As new cannabis-related studies are releasing their findings every day, one new result may shock you. According to Gallup’s annual Consumption Habits poll, the percentage of U.S. citizens that have tried cannabis increased to 49%. This study was conducted between July 6th and 21st and reveals an overall increase in appreciation for the miracle plant.
More than 50 years ago, the percentage of people who tried cannabis floated around four percent. By the 1970s, this percentage started to increase to around 24 percent. However, this figure wouldn’t surpass 40% until 2015. This represents a general increase in cannabis use throughout these past decades. Furthermore, the percentage appears to increase at a more rapid pace as the years go on. We can almost definitely attribute this to the legal cannabis market’s growth.
One factor that could also lead to an explanation for this trend is generational patterns. Within collection data, the Consumption Habits Poll took into account the age range of those being asked. They reported that the oldest generations, also referred to as “traditionalists”, are much less likely to try cannabis than younger generations. According to the study, only 19% of people born before 1945 have tried cannabis. While this percentage is much lower than the national total, it is still much higher than the percentage of the generations before them. In other words, our oldest citizens still seem to consume more cannabis than previous generations.
Are Younger Generations Smoking More Cannabis Than Older Generations?
In comparison, Gallup doesn’t have enough data to provide definitive statements on the cannabis consumption of millennials or Gen Z. Mainly due to the fact that these generations are still too young to collect cumulative data, Gallup has only released definitive data in previous generations. However, according to Gallup’s Consumption Habits collection between 2015 and 2021, cannabis consumption among millennials and Gen Z is greater than the consumption of older generations.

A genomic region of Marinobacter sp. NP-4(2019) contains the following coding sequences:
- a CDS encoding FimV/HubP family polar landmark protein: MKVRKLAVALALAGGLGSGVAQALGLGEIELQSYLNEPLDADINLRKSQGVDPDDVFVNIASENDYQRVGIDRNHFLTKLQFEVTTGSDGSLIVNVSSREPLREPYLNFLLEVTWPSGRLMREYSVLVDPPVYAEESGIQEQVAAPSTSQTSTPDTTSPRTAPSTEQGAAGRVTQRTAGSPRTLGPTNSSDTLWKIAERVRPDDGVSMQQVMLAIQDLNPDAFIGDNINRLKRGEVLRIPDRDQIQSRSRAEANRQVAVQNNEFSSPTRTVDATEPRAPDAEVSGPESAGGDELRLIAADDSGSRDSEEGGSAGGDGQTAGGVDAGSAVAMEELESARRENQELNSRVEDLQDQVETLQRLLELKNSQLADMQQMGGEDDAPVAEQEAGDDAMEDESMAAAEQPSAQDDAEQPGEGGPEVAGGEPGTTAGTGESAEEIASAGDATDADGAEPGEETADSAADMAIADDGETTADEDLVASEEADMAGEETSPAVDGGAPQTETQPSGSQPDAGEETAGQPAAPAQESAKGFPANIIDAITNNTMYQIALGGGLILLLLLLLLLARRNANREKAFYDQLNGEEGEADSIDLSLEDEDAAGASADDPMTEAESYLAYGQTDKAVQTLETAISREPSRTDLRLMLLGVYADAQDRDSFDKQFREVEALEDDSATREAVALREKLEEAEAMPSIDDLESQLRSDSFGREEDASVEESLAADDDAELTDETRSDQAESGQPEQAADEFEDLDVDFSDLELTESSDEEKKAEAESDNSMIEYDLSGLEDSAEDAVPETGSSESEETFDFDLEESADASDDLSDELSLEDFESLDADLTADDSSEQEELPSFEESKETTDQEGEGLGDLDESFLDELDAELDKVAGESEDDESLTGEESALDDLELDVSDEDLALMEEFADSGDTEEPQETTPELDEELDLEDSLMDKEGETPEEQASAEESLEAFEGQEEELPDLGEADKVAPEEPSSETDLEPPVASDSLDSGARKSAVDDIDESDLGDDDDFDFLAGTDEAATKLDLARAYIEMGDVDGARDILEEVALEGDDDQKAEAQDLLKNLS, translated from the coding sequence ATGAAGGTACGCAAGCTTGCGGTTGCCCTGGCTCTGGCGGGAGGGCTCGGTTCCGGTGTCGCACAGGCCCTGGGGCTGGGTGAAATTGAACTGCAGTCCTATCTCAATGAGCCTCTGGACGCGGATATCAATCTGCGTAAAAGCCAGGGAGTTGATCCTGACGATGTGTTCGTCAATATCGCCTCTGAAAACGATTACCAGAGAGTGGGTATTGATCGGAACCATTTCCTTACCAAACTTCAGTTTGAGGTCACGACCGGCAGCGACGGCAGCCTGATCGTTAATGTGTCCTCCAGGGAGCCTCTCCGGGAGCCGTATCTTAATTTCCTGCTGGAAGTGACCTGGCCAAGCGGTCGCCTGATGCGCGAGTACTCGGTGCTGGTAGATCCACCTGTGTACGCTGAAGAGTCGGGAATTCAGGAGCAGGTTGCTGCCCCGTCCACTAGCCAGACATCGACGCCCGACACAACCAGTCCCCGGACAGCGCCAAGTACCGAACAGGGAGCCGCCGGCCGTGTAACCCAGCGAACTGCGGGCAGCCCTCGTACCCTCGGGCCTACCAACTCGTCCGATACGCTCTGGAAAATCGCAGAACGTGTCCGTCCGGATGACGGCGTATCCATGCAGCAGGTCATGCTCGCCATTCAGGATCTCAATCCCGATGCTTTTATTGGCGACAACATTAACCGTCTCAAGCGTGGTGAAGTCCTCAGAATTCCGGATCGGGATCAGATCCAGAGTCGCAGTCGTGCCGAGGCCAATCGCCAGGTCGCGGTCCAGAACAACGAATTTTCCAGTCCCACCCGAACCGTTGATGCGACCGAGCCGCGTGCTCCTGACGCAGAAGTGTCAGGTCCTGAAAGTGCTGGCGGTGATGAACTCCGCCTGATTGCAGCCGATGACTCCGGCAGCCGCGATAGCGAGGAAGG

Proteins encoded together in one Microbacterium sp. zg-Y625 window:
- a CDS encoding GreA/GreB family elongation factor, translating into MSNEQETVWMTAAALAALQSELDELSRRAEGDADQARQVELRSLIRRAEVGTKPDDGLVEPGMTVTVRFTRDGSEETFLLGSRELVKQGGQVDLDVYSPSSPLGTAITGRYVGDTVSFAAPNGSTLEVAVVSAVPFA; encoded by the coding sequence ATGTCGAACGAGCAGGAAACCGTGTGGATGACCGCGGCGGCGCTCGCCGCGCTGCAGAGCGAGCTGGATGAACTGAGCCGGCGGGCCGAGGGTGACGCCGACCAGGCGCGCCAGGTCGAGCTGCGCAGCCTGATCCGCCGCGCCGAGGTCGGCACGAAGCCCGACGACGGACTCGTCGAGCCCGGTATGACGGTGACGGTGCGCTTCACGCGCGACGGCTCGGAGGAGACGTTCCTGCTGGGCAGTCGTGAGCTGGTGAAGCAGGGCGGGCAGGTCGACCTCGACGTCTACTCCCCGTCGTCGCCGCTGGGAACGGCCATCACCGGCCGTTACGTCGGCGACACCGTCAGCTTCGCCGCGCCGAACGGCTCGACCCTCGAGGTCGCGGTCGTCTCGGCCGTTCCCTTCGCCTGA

This generational difference is something that Gallup continues to analyze. As data continues trickling in, a general trend remains firm. Younger generations consistently smoke more cannabis than older generations, and this concept is uniform from generation to generation. With this data, Gallup has concluded that people tend to smoke more frequently when they are younger. As they grow older, their cannabis use declines either slightly or completely.
With this new data, other new observations are being made. For example, a greater number of men claim to smoke cannabis compared to women. Furthermore, about 19% of non-religious people have claimed to smoke weed. Alternatively, about 9 percent of religious people in this country have smoked weed. In the political world, those who are left-leaning seem to smoke more cannabis than those on the right.
Will Increased Cannabis Consumption Become a Trend in Future Years?
To conclude the Consumption Habits Poll, Gallup has suggested that the initial 49% of cannabis experimenters will likely surpass 50% in the future. However, Gallup believes that this percentage might level out around 50% for years to come. While the trend suggests that marijuana use has increased, percentages from generation to generation only reach about 50% max. This means that even though more people may be smoking weed, data will be based upon the average percentage of individual generations. Regardless, this trend reveals that many people in the U.S. are embracing cannabis culture. Most importantly, this might lead to reduced use of heavy drugs or cigarettes.